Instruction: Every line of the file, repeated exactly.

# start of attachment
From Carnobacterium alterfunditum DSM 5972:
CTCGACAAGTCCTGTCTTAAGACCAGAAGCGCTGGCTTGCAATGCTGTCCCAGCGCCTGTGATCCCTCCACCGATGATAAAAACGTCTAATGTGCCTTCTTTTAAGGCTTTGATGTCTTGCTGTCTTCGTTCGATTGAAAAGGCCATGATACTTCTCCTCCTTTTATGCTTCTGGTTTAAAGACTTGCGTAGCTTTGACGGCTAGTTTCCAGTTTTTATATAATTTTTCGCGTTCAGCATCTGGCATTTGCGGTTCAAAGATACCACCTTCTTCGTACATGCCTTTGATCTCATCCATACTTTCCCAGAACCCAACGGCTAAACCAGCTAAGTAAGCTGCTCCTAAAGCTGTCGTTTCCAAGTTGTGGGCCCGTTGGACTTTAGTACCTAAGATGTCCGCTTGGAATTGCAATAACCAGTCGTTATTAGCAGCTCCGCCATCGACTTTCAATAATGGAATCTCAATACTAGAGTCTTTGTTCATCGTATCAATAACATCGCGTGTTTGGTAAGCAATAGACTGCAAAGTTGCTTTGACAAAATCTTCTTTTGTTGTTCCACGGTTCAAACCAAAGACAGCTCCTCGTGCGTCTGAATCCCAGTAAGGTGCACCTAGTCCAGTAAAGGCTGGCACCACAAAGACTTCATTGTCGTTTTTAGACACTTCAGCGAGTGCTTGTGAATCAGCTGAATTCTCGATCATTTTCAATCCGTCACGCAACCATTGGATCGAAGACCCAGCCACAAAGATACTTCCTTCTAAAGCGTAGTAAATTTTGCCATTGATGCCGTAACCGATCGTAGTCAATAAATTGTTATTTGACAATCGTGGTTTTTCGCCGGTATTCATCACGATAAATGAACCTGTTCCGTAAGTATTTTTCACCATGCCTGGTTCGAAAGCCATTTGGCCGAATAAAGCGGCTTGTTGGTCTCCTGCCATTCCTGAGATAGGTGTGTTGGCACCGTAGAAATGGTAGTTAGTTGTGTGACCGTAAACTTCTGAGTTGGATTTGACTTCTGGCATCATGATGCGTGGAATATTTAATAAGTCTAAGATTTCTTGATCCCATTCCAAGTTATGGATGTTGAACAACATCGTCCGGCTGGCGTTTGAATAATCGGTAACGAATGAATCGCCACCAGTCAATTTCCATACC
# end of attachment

From Carnobacterium alterfunditum DSM 5972:
CTCGACAAGTCCTGTCTTAAGACCAGAAGCGCTGGCTTGCAATGCTGTCCCAGCGCCTGTGATCCCTCCACCGATGATAAAAACGTCTAATGTGCCTTCTTTTAAGGCTTTGATGTCTTGCTGTCTTCGTTCGATTGAAAAGGCCATGATACTTCTCCTCCTTTTATGCTTCTGGTTTAAAGACTTGCGTAGCTTTGACGGCTAGTTTCCAGTTTTTATATAATTTTTCGCGTTCAGCATCTGGCATTTGCGGTTCAAAGATACCACCTTCTTCGTACATGCCTTTGATCTCATCCATACTTTCCCAGAACCCAACGGCTAAACCAGCTAAGTAAGCTGCTCCTAAAGCTGTCGTTTCCAAGTTGTGGGCCCGTTGGACTTTAGTACCTAAGATGTCCGCTTGGAATTGCAATAACCAGTCGTTATTAGCAGCTCCGCCATCGACTTTCAATAATGGAATCTCAATACTAGAGTCTTTGTTCATCGTATCAATAACATCGCGTGTTTGGTAAGCAATAGACTGCAAAGTTGCTTTGACAAAATCTTCTTTTGTTGTTCCACGGTTCAAACCAAAGACAGCTCCTCGTGCGTCTGAATCCCAGTAAGGTGCACCTAGTCCAGTAAAGGCTGGCACCACAAAGACTTCATTGTCGTTTTTAGACACTTCAGCGAGTGCTTGTGAATCAGCTGAATTCTCGATCATTTTCAATCCGTCACGCAACCATTGGATCGAAGACCCAGCCACAAAGATACTTCCTTCTAAAGCGTAGTAAATTTTGCCATTGATGCCGTAACCGATCGTAGTCAATAAATTGTTATTTGACAATCGTGGTTTTTCGCCGGTATTCATCACGATAAATGAACCTGTTCCGTAAGTATTTTTCACCATGCCTGGTTCGAAAGCCATTTGGCCGAATAAAGCGGCTTGTTGGTCTCCTGCCATTCCTGAGATAGGTGTGTTGGCACCGTAGAAATGGTAGTTAGTTGTGTGACCGTAAACTTCTGAGTTGGATTTGACTTCTGGCATCATGATGCGTGGAATATTTAATAAGTCTAAGATTTCTTGATCCCATTCCAAGTTATGGATGTTGAACAACATCGTCCGGCTGGCGTTTGAATAATCGGTAACGAATGAATCGCCACCAGTCAATTTCCATACC